The NERO Real-time Video Game (2004)
In most modern video games, character behavior is scripted; no matter how many times the player exploits a weakness, that weakness is never repaired. Yet if game characters could learn through interacting with the player, behavior could improve as the game is played, keeping it interesting. This paper introduces the real-time NeuroEvolution of Augmenting Topologies (rtNEAT) method for evolving increasingly complex artificial neural networks in real-time, as a game is being played. The rtNEAT method allows agents to change and improve during the game. In fact, rtNEAT makes possible an entirely new genre of video games in which the player teaches a team of agents through a series of customized training exercises. In order to demonstrate this concept in the NeuroEvolving Robotic Operatives (NERO) game, the player trains a team of robots for combat. This paper describes results from this novel application of machine learning, and demonstrates that rtNEAT makes possible video games like NERO where agents evolve and adapt in real time. In the future, rtNEAT may allow new kinds of educational and training applications.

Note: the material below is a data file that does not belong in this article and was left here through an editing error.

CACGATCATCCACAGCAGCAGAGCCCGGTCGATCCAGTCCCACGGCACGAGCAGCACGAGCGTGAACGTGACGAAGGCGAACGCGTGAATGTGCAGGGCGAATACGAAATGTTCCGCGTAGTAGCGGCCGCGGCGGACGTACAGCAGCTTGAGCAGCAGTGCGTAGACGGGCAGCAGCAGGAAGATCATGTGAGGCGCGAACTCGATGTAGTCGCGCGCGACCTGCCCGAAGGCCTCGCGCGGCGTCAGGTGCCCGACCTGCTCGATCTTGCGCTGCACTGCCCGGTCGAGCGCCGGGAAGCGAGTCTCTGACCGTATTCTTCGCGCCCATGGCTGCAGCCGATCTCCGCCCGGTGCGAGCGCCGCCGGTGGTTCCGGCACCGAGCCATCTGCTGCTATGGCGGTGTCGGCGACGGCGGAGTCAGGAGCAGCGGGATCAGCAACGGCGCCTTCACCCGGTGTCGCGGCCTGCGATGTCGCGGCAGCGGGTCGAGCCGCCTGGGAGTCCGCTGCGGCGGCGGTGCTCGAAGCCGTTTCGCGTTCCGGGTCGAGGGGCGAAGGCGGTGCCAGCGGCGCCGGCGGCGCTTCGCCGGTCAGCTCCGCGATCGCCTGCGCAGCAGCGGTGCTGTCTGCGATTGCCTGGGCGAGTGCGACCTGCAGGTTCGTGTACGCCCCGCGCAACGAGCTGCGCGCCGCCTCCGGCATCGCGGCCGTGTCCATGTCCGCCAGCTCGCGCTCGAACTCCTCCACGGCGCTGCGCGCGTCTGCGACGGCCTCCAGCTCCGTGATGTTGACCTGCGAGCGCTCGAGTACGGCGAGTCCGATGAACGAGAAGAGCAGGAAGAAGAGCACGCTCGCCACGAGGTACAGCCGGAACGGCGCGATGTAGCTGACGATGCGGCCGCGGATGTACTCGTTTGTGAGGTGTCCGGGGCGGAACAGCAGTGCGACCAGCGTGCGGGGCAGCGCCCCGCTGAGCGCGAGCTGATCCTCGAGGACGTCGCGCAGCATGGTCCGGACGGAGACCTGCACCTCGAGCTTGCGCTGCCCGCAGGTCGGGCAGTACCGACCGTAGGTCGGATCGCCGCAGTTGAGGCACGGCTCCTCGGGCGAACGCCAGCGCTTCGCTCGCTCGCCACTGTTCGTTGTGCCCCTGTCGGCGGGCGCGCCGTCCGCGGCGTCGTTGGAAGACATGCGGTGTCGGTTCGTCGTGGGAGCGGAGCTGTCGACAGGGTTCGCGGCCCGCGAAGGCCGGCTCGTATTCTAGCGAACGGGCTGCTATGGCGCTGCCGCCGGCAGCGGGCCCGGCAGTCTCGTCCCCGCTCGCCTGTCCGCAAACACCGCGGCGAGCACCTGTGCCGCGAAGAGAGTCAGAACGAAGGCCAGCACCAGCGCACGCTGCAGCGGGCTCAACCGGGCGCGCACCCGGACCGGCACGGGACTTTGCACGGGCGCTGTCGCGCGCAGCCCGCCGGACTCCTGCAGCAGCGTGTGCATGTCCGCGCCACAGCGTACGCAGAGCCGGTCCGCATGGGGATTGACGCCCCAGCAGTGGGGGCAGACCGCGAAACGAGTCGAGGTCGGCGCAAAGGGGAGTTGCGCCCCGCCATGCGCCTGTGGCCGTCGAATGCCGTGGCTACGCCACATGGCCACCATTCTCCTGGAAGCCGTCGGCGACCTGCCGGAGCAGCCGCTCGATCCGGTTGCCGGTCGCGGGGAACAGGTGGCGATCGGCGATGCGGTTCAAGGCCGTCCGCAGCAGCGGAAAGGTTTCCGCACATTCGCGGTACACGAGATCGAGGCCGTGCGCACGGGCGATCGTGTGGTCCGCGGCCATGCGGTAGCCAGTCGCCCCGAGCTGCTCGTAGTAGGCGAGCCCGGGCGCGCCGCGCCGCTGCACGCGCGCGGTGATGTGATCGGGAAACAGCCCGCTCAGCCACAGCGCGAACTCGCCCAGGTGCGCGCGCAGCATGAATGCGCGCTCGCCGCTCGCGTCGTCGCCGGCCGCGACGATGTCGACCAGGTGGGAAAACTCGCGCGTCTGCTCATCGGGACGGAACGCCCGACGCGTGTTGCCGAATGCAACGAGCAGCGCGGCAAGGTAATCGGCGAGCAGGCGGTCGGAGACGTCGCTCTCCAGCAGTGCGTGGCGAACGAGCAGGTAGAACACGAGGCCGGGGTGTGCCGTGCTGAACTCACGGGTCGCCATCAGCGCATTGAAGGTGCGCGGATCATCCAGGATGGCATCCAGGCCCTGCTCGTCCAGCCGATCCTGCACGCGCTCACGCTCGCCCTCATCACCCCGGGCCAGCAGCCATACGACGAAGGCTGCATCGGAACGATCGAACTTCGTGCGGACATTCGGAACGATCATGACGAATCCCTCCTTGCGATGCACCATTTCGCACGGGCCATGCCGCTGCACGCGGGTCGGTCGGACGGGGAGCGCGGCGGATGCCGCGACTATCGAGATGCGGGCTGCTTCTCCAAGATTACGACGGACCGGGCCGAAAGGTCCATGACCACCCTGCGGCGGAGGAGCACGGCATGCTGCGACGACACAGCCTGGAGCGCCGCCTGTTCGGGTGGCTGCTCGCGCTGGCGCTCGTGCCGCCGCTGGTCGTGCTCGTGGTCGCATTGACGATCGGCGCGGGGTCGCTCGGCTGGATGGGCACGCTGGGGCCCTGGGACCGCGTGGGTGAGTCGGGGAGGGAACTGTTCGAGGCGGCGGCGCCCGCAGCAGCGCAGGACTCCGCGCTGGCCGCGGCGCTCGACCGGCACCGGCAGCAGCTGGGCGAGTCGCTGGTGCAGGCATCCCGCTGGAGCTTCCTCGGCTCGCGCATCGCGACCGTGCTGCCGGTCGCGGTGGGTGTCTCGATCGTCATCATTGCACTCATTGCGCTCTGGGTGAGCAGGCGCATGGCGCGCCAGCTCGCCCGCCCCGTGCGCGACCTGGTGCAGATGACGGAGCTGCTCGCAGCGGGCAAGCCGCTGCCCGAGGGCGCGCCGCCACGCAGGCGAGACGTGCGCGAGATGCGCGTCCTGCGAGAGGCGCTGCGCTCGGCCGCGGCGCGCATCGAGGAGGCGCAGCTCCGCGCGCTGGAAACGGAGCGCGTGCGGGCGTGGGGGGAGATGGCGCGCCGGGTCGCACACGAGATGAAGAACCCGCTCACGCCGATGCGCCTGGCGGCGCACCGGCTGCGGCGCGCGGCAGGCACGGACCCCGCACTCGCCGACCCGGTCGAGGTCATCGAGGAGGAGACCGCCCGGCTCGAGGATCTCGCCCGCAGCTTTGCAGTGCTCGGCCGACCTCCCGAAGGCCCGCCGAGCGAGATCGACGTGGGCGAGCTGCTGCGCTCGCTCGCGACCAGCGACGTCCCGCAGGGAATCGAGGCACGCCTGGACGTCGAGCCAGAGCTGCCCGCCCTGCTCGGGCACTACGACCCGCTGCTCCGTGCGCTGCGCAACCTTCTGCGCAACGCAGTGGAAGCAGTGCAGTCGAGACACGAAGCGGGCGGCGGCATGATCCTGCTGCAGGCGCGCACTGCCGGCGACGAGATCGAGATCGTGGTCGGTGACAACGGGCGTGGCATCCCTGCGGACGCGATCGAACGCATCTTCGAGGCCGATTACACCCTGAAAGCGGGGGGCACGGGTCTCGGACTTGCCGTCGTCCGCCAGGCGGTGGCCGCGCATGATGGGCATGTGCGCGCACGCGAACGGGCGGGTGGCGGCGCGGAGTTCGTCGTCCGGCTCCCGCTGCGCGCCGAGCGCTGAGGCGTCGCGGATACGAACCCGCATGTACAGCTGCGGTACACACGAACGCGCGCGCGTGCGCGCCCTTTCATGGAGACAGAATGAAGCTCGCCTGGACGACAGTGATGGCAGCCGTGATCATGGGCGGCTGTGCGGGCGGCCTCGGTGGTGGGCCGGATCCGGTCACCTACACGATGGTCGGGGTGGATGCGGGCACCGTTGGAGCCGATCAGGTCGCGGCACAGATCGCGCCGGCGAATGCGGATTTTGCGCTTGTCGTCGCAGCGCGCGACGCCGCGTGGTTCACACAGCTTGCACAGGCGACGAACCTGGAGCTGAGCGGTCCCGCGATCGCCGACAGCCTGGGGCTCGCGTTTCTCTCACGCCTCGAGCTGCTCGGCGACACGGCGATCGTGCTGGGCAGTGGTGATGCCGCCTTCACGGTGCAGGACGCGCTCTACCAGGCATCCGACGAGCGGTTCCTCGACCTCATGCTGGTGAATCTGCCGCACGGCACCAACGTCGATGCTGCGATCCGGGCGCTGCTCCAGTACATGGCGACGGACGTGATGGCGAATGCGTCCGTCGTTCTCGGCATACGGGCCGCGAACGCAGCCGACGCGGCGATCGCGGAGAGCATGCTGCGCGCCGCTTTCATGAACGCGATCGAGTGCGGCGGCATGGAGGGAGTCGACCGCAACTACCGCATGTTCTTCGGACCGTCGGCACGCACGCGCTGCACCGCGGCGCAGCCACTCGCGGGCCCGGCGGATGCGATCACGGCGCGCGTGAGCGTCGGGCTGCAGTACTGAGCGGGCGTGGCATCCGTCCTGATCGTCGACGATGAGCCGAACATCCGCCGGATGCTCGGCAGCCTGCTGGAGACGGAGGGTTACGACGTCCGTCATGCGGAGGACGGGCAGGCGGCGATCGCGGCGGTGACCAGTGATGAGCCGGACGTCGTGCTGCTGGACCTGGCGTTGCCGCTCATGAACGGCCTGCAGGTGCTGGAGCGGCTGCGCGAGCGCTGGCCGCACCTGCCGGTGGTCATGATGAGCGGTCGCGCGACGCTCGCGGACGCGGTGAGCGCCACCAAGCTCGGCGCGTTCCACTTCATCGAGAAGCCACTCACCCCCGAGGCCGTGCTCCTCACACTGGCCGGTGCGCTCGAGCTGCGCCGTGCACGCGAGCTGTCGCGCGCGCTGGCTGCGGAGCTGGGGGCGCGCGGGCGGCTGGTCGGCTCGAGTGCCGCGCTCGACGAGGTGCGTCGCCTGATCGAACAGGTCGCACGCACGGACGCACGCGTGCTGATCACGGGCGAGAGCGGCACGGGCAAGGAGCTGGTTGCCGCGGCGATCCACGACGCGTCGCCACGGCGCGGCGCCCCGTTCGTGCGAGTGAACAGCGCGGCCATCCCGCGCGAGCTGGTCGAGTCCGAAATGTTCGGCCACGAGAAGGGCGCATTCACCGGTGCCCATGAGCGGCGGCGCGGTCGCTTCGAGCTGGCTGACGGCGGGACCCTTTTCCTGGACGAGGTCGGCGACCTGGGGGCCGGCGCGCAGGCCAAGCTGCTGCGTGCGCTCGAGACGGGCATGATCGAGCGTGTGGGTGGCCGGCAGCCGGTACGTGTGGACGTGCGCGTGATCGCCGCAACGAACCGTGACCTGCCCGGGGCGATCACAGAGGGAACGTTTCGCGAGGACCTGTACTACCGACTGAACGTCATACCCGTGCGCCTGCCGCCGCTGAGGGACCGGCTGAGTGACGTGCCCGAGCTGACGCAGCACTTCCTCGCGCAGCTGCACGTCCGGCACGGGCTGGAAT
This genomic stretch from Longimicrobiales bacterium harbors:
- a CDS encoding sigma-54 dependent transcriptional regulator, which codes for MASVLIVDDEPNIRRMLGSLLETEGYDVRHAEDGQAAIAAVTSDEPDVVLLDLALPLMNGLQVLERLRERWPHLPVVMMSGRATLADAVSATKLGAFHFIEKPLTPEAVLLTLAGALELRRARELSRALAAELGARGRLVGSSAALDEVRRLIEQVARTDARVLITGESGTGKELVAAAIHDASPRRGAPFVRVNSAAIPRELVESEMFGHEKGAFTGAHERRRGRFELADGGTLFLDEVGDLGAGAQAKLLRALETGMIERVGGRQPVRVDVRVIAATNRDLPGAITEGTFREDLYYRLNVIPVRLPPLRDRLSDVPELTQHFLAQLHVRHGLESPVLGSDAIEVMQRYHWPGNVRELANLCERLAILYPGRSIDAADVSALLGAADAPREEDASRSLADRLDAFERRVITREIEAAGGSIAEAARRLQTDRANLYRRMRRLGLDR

Technical Report AI-TR-04-312, Department of Computer Sciences, The University of Texas at Austin, Austin, TX, October 2004.

Bobby D. Bryant Ph.D. Alumni bdbryant [at] cse unr edu
Risto Miikkulainen Faculty risto [at] cs utexas edu
Kenneth Stanley Postdoctoral Alumni kstanley [at] cs ucf edu